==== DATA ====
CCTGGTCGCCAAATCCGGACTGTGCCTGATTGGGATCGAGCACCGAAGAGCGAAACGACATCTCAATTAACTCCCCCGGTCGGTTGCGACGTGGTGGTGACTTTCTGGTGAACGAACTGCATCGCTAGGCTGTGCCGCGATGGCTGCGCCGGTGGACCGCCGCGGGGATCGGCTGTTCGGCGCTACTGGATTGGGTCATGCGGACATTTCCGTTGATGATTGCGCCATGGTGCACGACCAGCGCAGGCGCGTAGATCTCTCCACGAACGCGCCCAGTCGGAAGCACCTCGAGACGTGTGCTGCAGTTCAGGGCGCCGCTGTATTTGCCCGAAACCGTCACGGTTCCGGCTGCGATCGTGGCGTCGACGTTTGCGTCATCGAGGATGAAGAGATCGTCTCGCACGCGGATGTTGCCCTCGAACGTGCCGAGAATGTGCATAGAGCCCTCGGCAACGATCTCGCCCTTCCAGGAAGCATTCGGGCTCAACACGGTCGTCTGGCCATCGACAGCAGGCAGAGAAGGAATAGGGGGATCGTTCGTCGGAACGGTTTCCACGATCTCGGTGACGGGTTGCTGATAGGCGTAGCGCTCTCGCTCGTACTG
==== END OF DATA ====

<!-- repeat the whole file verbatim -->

CCTGGTCGCCAAATCCGGACTGTGCCTGATTGGGATCGAGCACCGAAGAGCGAAACGACATCTCAATTAACTCCCCCGGTCGGTTGCGACGTGGTGGTGACTTTCTGGTGAACGAACTGCATCGCTAGGCTGTGCCGCGATGGCTGCGCCGGTGGACCGCCGCGGGGATCGGCTGTTCGGCGCTACTGGATTGGGTCATGCGGACATTTCCGTTGATGATTGCGCCATGGTGCACGACCAGCGCAGGCGCGTAGATCTCTCCACGAACGCGCCCAGTCGGAAGCACCTCGAGACGTGTGCTGCAGTTCAGGGCGCCGCTGTATTTGCCCGAAACCGTCACGGTTCCGGCTGCGATCGTGGCGTCGACGTTTGCGTCATCGAGGATGAAGAGATCGTCTCGCACGCGGATGTTGCCCTCGAACGTGCCGAGAATGTGCATAGAGCCCTCGGCAACGATCTCGCCCTTCCAGGAAGCATTCGGGCTCAACACGGTCGTCTGGCCATCGACAGCAGGCAGAGAAGGAATAGGGGGATCGTTCGTCGGAACGGTTTCCACGATCTCGGTGACGGGTTGCTGATAGGCGTAGCGCTCTCGCTCGTACTG